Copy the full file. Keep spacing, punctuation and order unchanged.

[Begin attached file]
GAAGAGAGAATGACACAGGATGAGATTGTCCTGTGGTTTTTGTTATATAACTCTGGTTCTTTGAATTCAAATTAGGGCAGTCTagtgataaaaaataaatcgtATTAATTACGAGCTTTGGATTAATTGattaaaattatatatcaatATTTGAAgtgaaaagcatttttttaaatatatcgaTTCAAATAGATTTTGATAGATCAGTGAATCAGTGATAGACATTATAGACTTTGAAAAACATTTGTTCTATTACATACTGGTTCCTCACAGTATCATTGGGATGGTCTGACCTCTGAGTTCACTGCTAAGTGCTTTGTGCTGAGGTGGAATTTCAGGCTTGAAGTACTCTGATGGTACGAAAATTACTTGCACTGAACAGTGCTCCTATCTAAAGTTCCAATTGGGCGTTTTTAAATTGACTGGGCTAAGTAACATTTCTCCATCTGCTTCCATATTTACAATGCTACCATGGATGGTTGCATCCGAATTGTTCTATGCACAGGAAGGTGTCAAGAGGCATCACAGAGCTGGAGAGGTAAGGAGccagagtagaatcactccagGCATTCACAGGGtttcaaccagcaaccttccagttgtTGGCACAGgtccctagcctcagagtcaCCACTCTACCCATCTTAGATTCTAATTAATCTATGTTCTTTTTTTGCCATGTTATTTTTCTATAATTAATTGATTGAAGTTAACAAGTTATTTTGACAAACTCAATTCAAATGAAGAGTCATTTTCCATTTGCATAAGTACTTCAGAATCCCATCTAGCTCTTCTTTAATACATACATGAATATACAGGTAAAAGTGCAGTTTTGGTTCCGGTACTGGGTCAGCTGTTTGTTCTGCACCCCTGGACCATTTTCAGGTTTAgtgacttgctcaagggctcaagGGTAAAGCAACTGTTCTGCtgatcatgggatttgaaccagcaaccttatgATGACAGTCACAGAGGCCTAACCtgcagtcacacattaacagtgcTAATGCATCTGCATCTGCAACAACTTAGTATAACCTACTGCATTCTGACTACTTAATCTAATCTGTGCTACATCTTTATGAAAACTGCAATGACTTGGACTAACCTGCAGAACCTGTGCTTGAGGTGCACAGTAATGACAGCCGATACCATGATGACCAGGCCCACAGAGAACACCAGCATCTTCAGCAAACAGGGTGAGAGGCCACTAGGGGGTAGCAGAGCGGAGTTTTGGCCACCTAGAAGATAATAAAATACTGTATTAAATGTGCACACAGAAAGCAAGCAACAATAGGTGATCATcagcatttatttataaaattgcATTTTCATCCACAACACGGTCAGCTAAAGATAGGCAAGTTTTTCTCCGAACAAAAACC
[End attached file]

GAAGAGAGAATGACACAGGATGAGATTGTCCTGTGGTTTTTGTTATATAACTCTGGTTCTTTGAATTCAAATTAGGGCAGTCTagtgataaaaaataaatcgtATTAATTACGAGCTTTGGATTAATTGattaaaattatatatcaatATTTGAAgtgaaaagcatttttttaaatatatcgaTTCAAATAGATTTTGATAGATCAGTGAATCAGTGATAGACATTATAGACTTTGAAAAACATTTGTTCTATTACATACTGGTTCCTCACAGTATCATTGGGATGGTCTGACCTCTGAGTTCACTGCTAAGTGCTTTGTGCTGAGGTGGAATTTCAGGCTTGAAGTACTCTGATGGTACGAAAATTACTTGCACTGAACAGTGCTCCTATCTAAAGTTCCAATTGGGCGTTTTTAAATTGACTGGGCTAAGTAACATTTCTCCATCTGCTTCCATATTTACAATGCTACCATGGATGGTTGCATCCGAATTGTTCTATGCACAGGAAGGTGTCAAGAGGCATCACAGAGCTGGAGAGGTAAGGAGccagagtagaatcactccagGCATTCACAGGGtttcaaccagcaaccttccagttgtTGGCACAGgtccctagcctcagagtcaCCACTCTACCCATCTTAGATTCTAATTAATCTATGTTCTTTTTTTGCCATGTTATTTTTCTATAATTAATTGATTGAAGTTAACAAGTTATTTTGACAAACTCAATTCAAATGAAGAGTCATTTTCCATTTGCATAAGTACTTCAGAATCCCATCTAGCTCTTCTTTAATACATACATGAATATACAGGTAAAAGTGCAGTTTTGGTTCCGGTACTGGGTCAGCTGTTTGTTCTGCACCCCTGGACCATTTTCAGGTTTAgtgacttgctcaagggctcaagGGTAAAGCAACTGTTCTGCtgatcatgggatttgaaccagcaaccttatgATGACAGTCACAGAGGCCTAACCtgcagtcacacattaacagtgcTAATGCATCTGCATCTGCAACAACTTAGTATAACCTACTGCATTCTGACTACTTAATCTAATCTGTGCTACATCTTTATGAAAACTGCAATGACTTGGACTAACCTGCAGAACCTGTGCTTGAGGTGCACAGTAATGACAGCCGATACCATGATGACCAGGCCCACAGAGAACACCAGCATCTTCAGCAAACAGGGTGAGAGGCCACTAGGGGGTAGCAGAGCGGAGTTTTGGCCACCTAGAAGATAATAAAATACTGTATTAAATGTGCACACAGAAAGCAAGCAACAATAGGTGATCATcagcatttatttataaaattgcATTTTCATCCACAACACGGTCAGCTAAAGATAGGCAAGTTTTTCTCCGAACAAAAACC